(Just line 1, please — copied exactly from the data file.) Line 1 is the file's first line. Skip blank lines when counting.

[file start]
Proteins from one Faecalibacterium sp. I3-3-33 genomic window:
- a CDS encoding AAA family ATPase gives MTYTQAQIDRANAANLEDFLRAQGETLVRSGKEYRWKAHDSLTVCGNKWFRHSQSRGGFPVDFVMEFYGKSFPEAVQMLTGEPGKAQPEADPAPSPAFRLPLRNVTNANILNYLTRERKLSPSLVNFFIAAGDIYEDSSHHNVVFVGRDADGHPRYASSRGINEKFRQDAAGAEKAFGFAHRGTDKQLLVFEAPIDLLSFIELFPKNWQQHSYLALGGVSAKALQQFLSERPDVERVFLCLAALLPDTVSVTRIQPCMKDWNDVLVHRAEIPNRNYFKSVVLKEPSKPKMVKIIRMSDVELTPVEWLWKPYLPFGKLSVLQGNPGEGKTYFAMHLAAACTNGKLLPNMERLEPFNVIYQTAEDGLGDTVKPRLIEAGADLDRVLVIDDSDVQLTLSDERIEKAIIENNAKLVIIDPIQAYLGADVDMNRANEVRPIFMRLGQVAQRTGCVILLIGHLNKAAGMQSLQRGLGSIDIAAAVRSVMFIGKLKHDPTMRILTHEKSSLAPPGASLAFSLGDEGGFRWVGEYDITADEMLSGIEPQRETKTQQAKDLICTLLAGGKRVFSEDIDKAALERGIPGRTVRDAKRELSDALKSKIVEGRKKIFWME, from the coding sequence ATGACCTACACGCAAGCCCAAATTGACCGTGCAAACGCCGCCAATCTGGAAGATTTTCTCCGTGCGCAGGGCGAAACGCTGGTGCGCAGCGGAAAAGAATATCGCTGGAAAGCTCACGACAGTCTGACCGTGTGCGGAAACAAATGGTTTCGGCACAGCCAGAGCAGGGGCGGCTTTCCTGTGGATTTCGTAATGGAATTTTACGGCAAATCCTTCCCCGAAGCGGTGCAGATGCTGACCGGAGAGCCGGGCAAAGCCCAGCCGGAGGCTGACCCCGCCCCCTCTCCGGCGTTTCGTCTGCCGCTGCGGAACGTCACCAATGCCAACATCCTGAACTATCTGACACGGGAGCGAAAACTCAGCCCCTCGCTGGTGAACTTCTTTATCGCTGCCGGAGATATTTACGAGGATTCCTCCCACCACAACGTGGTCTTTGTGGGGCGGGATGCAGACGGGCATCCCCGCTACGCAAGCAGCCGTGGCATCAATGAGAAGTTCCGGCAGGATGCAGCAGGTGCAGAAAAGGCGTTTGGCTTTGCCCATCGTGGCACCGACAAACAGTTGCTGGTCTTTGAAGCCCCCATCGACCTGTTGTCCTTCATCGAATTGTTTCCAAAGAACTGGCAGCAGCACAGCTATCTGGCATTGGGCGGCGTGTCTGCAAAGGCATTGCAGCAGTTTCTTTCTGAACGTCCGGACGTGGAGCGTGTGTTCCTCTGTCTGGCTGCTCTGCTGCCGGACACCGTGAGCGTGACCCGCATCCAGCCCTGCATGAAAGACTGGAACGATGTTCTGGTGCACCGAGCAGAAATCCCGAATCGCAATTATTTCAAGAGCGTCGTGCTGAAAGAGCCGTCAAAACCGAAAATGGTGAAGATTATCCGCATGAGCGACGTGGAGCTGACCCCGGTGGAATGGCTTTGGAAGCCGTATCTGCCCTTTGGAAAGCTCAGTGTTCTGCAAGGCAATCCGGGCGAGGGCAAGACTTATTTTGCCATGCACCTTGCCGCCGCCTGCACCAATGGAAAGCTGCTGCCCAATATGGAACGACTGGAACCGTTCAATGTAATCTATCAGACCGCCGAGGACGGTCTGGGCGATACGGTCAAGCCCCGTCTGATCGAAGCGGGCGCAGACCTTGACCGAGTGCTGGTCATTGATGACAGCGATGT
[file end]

Proteins from one Faecalibacterium sp. I3-3-33 genomic window: